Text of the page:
Physician Groups Divided on GAO Self-Referral Report

Margaret Dick Tocknell, for HealthLeaders Media , July 29, 2013

Financial incentives for self-referring providers "were likely a major factor driving" an increase in referrals and millions of dollars in unnecessary Medicare costs, a Government Accounting Office report finds.

A Government Accounting Office report which finds that physician self-referrals for anatomic pathology services accounts for millions of dollars in unnecessary Medicare costs has some physician groups calling 'foul.' Others say the findings bolster an argument for legislative changes in federal law.

The GAO report, released two weeks ago, looks at the effects of physicians sending patients to facilities where a provider or family member has an economic interest. It focused on the use of anatomic pathology services between 2004 and 2010. The GAO conducted the study in response to questions about the role of self-referral in growing Medicare Part B expenditures, which include physician and other outpatient services.

Although the federal Ethics in Patient Referrals Act (also known as the Stark law) generally prohibits self-referrals under Medicare, exceptions are permitted for certain in-office ancillary services (IOAS), including anatomic pathology services. The idea is to allow the services to be offered during an office visit as a patient convenience.

Among the GAO report findings for anatomic pathology services:

  • The number of self-referred services more than doubled, from 1.1 million to 2.3 million, while non-self-referred services grew by about 38% from 5.6 million to 7.8 million.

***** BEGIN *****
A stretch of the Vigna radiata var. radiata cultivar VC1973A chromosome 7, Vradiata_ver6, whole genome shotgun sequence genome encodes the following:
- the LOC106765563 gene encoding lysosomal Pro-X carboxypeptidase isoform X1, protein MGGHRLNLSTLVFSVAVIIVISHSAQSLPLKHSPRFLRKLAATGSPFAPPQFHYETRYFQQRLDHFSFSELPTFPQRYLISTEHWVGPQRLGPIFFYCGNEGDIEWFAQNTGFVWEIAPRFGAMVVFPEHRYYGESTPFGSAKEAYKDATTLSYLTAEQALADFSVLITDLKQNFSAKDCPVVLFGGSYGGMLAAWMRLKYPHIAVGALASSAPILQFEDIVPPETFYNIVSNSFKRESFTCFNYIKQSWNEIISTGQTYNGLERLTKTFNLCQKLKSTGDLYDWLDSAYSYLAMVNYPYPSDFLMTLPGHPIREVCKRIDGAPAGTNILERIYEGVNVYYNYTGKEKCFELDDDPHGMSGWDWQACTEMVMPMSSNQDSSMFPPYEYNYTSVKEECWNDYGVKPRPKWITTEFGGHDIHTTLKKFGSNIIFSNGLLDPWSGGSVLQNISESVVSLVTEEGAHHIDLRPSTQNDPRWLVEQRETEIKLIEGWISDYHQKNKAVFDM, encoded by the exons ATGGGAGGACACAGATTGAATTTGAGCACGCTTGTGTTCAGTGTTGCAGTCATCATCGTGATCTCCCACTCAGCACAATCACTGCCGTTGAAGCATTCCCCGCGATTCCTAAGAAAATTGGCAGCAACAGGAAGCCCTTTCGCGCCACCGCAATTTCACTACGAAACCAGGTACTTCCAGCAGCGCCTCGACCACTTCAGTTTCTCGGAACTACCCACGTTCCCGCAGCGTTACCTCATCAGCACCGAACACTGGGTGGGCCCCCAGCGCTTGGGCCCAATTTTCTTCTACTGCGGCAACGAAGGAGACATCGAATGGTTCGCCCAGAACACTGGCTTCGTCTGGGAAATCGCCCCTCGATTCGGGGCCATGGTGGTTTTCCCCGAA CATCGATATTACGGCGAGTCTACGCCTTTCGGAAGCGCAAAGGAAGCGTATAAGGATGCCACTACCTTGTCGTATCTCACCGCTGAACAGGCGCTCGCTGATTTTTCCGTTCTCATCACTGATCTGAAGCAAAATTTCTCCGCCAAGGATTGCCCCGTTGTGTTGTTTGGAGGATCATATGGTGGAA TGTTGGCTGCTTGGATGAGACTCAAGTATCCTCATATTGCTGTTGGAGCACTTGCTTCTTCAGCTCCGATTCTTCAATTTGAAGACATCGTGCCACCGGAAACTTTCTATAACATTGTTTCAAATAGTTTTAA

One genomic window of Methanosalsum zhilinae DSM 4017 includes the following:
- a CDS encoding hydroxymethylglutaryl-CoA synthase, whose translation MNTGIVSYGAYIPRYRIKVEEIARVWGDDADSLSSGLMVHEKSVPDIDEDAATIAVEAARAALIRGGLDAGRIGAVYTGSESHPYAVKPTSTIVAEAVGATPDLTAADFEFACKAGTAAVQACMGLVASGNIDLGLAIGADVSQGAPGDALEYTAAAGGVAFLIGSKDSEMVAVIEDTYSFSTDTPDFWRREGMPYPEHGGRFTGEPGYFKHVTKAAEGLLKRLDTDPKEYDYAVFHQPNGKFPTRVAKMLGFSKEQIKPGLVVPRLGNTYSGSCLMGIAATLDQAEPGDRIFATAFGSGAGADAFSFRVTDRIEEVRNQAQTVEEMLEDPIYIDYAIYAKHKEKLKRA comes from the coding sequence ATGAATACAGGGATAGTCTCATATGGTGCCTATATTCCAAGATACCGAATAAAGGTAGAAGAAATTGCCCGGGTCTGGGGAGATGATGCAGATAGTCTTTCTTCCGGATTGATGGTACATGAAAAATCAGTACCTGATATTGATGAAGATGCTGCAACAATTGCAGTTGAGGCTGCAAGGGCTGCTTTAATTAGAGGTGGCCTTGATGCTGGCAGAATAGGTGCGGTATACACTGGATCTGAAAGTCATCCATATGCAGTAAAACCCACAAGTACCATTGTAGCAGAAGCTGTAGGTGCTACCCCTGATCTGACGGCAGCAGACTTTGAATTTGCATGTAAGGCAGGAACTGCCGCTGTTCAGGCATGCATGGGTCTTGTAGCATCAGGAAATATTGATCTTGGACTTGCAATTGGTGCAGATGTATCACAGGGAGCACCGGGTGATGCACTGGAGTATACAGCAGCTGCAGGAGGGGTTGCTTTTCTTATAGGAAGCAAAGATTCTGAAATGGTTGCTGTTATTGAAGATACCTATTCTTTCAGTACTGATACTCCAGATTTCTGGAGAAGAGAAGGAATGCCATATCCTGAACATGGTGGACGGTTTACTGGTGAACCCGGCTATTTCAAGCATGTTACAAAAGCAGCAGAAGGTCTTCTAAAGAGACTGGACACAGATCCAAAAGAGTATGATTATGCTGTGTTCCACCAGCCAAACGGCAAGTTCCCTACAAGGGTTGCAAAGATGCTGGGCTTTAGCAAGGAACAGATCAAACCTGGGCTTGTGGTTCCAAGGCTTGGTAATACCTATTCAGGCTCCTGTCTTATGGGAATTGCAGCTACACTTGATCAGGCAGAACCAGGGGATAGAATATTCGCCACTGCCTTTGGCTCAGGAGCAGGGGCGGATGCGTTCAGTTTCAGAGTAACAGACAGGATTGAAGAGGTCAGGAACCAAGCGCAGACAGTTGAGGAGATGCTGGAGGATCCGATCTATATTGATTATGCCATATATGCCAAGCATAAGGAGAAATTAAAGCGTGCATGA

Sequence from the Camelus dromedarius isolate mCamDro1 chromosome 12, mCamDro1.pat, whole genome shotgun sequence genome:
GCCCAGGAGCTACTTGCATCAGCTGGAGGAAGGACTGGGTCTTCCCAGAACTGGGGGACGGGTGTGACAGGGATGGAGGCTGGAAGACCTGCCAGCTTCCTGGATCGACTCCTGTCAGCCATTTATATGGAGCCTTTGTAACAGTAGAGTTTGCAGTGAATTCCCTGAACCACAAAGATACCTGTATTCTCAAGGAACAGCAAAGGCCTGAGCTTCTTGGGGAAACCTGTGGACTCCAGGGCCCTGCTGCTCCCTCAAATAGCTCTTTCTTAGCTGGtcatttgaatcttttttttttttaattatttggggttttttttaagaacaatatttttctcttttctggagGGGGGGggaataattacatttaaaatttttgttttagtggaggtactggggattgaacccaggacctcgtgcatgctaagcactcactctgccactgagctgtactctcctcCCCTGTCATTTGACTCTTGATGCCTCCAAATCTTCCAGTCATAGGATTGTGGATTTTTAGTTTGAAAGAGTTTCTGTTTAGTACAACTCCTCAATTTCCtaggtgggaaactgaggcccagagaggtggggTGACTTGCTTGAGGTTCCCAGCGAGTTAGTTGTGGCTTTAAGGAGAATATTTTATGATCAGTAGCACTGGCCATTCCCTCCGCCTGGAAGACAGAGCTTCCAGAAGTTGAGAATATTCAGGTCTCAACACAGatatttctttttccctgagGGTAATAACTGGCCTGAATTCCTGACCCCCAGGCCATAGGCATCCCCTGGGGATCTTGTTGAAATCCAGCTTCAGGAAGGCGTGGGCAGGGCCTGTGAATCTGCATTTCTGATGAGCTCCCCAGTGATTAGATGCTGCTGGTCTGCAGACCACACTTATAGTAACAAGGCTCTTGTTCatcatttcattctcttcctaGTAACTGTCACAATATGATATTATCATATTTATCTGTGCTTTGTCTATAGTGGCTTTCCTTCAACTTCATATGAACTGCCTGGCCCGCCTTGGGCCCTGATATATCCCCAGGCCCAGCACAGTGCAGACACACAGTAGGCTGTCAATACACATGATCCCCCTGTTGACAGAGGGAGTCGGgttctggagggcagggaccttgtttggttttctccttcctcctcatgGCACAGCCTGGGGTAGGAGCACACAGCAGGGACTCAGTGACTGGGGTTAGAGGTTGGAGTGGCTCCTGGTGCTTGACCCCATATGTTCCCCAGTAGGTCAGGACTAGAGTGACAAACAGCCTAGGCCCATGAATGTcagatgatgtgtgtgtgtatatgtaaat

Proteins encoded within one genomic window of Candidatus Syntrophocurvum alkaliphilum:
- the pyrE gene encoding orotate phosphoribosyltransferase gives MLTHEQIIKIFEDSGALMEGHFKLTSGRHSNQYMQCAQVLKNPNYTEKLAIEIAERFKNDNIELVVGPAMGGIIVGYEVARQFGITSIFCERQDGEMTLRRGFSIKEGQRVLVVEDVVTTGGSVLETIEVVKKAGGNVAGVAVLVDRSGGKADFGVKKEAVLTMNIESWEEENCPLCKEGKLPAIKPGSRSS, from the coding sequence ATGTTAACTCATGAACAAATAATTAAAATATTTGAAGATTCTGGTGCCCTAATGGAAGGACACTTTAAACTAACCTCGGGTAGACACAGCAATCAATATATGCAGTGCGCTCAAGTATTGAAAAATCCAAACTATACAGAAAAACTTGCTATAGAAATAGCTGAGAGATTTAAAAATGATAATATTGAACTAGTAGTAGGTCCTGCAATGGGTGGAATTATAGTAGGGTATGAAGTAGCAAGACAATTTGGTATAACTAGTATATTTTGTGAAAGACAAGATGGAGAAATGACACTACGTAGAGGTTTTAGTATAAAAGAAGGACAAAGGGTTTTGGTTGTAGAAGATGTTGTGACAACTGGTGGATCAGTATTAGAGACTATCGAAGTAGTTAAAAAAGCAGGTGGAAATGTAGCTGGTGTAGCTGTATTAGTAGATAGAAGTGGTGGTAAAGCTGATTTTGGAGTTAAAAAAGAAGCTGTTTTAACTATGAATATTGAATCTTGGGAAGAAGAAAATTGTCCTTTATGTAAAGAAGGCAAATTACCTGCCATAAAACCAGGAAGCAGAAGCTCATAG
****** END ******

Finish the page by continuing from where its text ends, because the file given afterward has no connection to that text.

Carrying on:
• Three provider specialties: dermatology (58%), gastroenterology (15%), and urology (16%), accounted for 90% of referrals for self-referred anatomic pathology services in 2010.
  • In 2010 alone the GAO found that unnecessary anatomic pathology services cost Medicare $69 million.
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1 comments on "Physician Groups Divided on GAO Self-Referral Report"

erowe (8/6/2013 at 5:39 PM)
The article neglected to mention that if the In Office Exception is eliminated, many more Medicare services will be provided in hospital outpatient departments, which costs much more (sometimes more than 2 times more) than services provided in a physicians' office. The GAO reports also ignored this consideration, so their conclusion that this self referral cost more money than if those physicians had to send the studies out, is invalid. The CAP has a very vested interest in this issue, because they will get all the business that is denied to the treating physicians who are "self referring".




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